crisis" requiring massive taxpayer subsidies, Menendez cited the $200
billion spent on highways over the last few decades. "That's a
subsidy," he said.

No, senator, it's not. As Gabriel Roth, research fellow at the Independent
Institute who was present at the hearing, told me afterwards, gasoline taxes
and other highway user fees have paid for nearly 90 percent of all the costs of
building and maintaining the nation's highway system.

In contrast, fares cover less than half of the operating costs and none of
the capital costs associated with building and running mass transit.

A decades-long experiment in O'Toole's former hometown of Portland, Oregon,
showed transit to be the loser in cost effectiveness as well. Portland spent $2
billion on an extensive light rail system and dramatically increased operating
subsidies in inflation-adjusted dollars, yet transit still lost market share.
Forty years ago, 4 percent of Portland commuters took transit to work; today
it's a pathetic 1.6 percent.

"And what they don't tell you," O'Toole told me, "is that the
city spent another $2 billion to subsidize transit-oriented development. They
have to build huge parking garages for the developers or it's not commercially

Michael Replogle, policy and strategy consultant for the Environmental
Defense Fund, told the subcommittee that even the draconian cap-and-trade
provisions in the House-passed cap-and-trade bill will not be enough "to
bring about an efficient reduction in transportation -related greenhouse gas
emissions." But if the Senate passes a similar bill, electricity costs
will skyrocket, dramatically increasing mass transit operating costs.

Since more than 90 percent of all urban travel is done by automobile anyway,
O'Toole says, "small improvements in autos can be far more significant
than large investments in transit."

If you're really serious about lowering carbon emissions, supporting mass
transit doesn't make much sense. Neither does expanding passenger rail lines,
which slurp up large quantities of coal-generated electricity, if your major
goal is to decrease energy use.

But if you're part of the politically correct pro-transit lobby, you just
ignore such inconvenient facts. With a new administration in town ready to hand
out billions of tax dollars for prohibitively expensive rail projects that
cannot be justified on the basis of cost, energy use or even carbon emissions,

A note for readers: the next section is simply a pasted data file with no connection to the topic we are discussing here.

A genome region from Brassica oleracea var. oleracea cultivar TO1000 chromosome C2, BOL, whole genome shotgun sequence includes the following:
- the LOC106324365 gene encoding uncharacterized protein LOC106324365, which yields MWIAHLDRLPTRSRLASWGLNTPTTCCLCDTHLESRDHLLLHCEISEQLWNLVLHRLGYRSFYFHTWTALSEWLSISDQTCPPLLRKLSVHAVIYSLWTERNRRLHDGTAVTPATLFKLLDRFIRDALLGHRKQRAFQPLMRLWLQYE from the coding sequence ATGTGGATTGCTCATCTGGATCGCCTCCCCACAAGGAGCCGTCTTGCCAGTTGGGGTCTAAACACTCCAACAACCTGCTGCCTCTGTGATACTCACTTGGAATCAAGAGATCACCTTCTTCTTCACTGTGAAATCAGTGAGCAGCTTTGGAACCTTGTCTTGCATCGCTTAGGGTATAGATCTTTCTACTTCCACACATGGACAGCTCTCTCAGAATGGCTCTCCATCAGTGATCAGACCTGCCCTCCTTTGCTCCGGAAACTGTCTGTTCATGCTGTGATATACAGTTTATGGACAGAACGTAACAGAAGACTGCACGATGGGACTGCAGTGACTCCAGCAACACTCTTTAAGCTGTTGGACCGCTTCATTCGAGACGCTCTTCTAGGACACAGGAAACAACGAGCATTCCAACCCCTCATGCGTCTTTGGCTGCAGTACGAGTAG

all you have to do is stand in the transit bread line and wait for your

Barbara F. Hollingworth is The Examiner's local opinion editor.

I-90 Traffic Congestion

July 7, 2009 in Blog

I-90 commute into Seattle slower today, but not by much, says DOT

That's "a little longer than typical — maybe five minutes — but not huge," said transportation spokeswoman Jamie Holter.

It helps when your baseline comparison is already congested.

Passenger Rail: not so good for the envrionment

June 30, 2009 in Blog

A new study by two professors at the University of California, Berkeley argues that when assessing the environmental impacts of a transportation system, one should include life cycle costs of infrastructure, fuel production and supply chains, not just the simple measure of tail pipe emissions.

In doing so, the researchers conclude:

We find that total
life-cycle energy inputs and greenhouse gas emissions contribute an additional 63% for
onroad, 155% for rail, and 31% for air systems over vehicle tailpipe operation.

Why is rail so much more harmful to the environment than other modes?

          Ranges in passenger occupancy can easily change the relative
performance of modes.

This means transit modes that don't carry a lot of people are more harmful to the environment when compared to other transportation modes that are more efficient, like air travel or private vehicles. This is the point we try to make in our analysis of Sound Transit's Light Rail system and High Speed Rail.

Yet rail advocates continue to push for greater public spending under this false premise of environmental stewardship. Consider this statement from the campaign folks supporting the 2008 ballot measure to expand light rail in the Puget Sound:

="margin-left: 40px;">"One thing that really struck me is, when people get a sense of the